File-Encrypting Ransomware is Malware of an Especially Dangerous Kind

There are many kinds of useful, helpful software. From business-oriented productivity apps that help companies make millions to the many programs that ease everyday life, software tends to have a great deal to offer, in general. While the vast majority of software available today is designed to deliver value to those who use it, not every program is created with such positive goals in mind. Some kinds of software, in fact, are meant to do harm to the devices upon which they are installed and executed. Known broadly in the industry as “malware,” these malicious pieces of software often succeed at doing quite a bit of damage.

In the past, malware could be counted upon to act in relatively straightforward ways. One common malware tactic was to annoy users as much as possible by throwing up messages that would interrupt the normal usage of a computer. In other cases, malware authors chose to have their creations lie low, calling upon them to gain control over computers and other devices only when necessary. That basic approach has enabled the creation of vast networks of compromised computers that can be used to attack others whenever those in control give the order.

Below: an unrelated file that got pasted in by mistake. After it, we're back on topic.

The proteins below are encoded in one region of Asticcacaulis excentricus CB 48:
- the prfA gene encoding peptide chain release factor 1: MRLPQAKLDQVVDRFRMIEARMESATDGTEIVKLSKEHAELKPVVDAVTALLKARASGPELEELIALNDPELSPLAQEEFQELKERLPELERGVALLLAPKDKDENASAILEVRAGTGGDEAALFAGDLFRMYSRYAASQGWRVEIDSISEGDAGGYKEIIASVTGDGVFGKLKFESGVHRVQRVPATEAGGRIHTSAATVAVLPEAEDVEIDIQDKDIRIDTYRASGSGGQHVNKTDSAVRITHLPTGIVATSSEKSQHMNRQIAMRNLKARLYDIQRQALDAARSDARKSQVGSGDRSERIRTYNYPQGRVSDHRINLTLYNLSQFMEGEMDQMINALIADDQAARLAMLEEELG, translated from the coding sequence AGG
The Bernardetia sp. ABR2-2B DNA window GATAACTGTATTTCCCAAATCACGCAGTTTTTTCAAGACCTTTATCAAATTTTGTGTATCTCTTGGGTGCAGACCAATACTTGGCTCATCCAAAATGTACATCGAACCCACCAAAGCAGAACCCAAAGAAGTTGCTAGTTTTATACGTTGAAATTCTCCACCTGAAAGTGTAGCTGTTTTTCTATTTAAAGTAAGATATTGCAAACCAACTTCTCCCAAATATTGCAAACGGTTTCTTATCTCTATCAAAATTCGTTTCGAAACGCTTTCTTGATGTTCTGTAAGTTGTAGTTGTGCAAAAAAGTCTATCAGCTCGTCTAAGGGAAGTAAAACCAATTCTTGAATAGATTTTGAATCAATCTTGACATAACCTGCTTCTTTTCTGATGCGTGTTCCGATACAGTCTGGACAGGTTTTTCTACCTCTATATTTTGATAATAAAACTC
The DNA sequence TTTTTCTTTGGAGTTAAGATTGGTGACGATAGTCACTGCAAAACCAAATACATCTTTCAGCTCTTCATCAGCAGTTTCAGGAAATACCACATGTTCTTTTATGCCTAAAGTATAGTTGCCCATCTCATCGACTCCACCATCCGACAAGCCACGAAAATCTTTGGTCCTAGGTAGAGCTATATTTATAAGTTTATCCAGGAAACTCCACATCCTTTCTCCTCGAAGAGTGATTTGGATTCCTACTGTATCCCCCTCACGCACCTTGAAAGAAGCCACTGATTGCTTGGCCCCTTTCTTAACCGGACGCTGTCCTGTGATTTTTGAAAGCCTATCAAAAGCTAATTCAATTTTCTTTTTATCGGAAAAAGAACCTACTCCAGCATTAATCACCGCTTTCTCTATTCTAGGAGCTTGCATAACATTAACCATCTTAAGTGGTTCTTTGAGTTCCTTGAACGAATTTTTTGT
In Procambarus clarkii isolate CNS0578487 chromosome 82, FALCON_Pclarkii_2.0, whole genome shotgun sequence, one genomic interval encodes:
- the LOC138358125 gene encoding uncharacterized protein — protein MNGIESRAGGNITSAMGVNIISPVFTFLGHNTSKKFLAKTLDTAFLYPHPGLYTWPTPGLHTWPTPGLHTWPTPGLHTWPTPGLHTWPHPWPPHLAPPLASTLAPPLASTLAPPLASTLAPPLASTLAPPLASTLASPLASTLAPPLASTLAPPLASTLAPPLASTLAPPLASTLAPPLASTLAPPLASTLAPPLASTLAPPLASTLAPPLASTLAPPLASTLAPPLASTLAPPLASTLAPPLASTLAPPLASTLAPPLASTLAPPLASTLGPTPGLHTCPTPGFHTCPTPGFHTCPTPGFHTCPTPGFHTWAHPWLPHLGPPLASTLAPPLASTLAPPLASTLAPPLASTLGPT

Beginning a few years back, a brand-new kind of threat known as “ransomware” emerged. Infecting computers and other devices and then encrypting the files and data they contain, this style of malicious software operates much like real-world hostage takers. By demanding a ransom in exchange for the safe decryption and return of the files, ransomware has become the basis of a profitable new industry for criminals.

From the broadest point of view, ransomware is malware just like any other, with normally helpful, useful software being turned into something else entirely. Compared to many other kinds of malware, though, ransomware demands an even more focused and determined response. Because waiting too long to deal with the problem might mean that the deadline passes for good, making sure to get help as soon as possible should always be the top priority. While the vast majority of software extant in the world today is useful, helpful, and valuable, recognizing what to do when a program of another kind intrudes will always be worthwhile.